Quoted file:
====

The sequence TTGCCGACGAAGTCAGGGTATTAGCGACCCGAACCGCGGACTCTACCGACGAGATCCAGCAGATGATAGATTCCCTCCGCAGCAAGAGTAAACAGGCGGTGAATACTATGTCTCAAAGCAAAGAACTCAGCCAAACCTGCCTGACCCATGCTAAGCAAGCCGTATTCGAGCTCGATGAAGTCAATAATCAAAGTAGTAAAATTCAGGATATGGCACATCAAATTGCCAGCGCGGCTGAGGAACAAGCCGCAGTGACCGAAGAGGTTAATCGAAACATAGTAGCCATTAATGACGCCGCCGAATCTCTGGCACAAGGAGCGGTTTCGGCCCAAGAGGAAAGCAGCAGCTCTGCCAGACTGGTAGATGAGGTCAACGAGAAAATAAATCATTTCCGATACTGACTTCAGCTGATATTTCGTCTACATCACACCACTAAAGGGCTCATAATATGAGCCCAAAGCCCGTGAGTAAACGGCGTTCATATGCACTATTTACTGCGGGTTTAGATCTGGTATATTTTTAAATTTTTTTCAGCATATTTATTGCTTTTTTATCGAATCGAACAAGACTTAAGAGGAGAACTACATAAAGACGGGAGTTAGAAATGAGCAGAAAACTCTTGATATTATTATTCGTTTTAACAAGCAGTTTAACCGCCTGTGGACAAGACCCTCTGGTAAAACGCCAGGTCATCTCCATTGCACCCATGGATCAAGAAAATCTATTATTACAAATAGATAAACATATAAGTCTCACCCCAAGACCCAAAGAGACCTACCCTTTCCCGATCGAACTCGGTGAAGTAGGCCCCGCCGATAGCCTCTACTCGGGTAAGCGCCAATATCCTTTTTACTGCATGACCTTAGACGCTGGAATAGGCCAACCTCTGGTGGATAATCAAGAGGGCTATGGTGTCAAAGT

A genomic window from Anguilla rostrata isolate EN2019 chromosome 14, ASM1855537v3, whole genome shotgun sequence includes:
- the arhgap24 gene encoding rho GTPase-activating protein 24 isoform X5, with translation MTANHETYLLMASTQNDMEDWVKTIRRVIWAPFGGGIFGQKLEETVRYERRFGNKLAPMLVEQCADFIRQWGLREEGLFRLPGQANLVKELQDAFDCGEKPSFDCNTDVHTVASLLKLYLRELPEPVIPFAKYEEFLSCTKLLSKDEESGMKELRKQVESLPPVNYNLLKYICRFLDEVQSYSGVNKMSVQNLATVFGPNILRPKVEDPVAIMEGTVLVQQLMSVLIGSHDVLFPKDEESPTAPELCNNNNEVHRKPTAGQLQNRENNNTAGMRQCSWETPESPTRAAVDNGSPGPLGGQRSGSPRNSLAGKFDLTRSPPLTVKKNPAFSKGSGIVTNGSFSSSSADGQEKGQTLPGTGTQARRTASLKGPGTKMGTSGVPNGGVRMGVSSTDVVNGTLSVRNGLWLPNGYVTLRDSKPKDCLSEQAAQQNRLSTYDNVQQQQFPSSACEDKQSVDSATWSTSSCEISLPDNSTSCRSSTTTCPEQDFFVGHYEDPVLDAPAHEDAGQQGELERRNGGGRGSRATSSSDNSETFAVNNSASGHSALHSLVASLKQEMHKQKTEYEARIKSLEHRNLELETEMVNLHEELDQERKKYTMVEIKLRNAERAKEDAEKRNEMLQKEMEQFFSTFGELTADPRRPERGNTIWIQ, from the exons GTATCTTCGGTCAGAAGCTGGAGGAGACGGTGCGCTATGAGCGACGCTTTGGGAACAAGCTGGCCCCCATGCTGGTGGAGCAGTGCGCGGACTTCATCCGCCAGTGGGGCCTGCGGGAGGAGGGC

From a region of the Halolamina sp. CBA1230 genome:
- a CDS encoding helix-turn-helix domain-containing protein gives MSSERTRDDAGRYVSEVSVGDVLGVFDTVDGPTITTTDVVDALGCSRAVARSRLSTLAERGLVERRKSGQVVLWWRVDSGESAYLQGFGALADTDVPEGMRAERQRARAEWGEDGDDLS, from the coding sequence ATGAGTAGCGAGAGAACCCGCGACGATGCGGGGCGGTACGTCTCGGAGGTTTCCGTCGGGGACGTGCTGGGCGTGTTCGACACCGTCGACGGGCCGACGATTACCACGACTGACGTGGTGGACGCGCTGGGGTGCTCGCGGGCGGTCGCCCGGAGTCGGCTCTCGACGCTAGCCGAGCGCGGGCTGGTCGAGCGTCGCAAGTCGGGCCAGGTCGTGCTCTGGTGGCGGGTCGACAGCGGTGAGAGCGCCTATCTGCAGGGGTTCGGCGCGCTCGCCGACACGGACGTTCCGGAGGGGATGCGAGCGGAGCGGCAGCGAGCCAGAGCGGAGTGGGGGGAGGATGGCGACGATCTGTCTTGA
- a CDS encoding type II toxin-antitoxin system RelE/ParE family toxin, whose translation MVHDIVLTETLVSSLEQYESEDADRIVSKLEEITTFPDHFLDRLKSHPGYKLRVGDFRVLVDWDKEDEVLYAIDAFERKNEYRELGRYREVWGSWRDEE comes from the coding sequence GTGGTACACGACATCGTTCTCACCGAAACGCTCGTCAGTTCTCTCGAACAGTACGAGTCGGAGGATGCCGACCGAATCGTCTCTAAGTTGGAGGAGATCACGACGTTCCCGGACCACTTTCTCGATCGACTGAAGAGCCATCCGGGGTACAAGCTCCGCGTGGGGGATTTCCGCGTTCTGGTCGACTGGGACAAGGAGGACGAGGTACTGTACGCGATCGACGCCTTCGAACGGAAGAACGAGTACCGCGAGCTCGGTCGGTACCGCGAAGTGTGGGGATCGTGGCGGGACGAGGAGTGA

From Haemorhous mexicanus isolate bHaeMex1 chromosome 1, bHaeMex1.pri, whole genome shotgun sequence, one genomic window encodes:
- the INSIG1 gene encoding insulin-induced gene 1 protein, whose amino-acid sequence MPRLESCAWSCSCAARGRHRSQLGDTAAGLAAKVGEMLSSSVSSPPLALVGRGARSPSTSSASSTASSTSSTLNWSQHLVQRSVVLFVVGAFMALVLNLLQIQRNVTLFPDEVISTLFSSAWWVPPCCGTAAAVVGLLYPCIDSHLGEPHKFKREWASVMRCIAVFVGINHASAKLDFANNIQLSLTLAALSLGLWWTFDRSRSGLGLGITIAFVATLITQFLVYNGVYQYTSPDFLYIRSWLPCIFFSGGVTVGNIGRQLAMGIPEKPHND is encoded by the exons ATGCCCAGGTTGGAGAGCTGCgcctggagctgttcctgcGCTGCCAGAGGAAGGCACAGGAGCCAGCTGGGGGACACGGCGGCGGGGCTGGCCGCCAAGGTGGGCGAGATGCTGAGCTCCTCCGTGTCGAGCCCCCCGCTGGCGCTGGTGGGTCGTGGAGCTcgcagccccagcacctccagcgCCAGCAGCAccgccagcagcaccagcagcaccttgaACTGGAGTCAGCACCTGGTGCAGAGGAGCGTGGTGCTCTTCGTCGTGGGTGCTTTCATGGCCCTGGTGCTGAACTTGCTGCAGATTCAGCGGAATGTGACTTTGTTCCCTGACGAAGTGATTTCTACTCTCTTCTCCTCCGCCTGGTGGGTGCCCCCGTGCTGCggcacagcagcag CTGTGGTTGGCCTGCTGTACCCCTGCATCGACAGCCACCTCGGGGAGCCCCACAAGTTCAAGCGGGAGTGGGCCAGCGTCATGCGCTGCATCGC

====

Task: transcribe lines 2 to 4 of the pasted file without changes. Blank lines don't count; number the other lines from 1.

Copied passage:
A genomic window from Anguilla rostrata isolate EN2019 chromosome 14, ASM1855537v3, whole genome shotgun sequence includes:
- the arhgap24 gene encoding rho GTPase-activating protein 24 isoform X5, with translation MTANHETYLLMASTQNDMEDWVKTIRRVIWAPFGGGIFGQKLEETVRYERRFGNKLAPMLVEQCADFIRQWGLREEGLFRLPGQANLVKELQDAFDCGEKPSFDCNTDVHTVASLLKLYLRELPEPVIPFAKYEEFLSCTKLLSKDEESGMKELRKQVESLPPVNYNLLKYICRFLDEVQSYSGVNKMSVQNLATVFGPNILRPKVEDPVAIMEGTVLVQQLMSVLIGSHDVLFPKDEESPTAPELCNNNNEVHRKPTAGQLQNRENNNTAGMRQCSWETPESPTRAAVDNGSPGPLGGQRSGSPRNSLAGKFDLTRSPPLTVKKNPAFSKGSGIVTNGSFSSSSADGQEKGQTLPGTGTQARRTASLKGPGTKMGTSGVPNGGVRMGVSSTDVVNGTLSVRNGLWLPNGYVTLRDSKPKDCLSEQAAQQNRLSTYDNVQQQQFPSSACEDKQSVDSATWSTSSCEISLPDNSTSCRSSTTTCPEQDFFVGHYEDPVLDAPAHEDAGQQGELERRNGGGRGSRATSSSDNSETFAVNNSASGHSALHSLVASLKQEMHKQKTEYEARIKSLEHRNLELETEMVNLHEELDQERKKYTMVEIKLRNAERAKEDAEKRNEMLQKEMEQFFSTFGELTADPRRPERGNTIWIQ, from the exons GTATCTTCGGTCAGAAGCTGGAGGAGACGGTGCGCTATGAGCGACGCTTTGGGAACAAGCTGGCCCCCATGCTGGTGGAGCAGTGCGCGGACTTCATCCGCCAGTGGGGCCTGCGGGAGGAGGGC

From a region of the Halolamina sp. CBA1230 genome: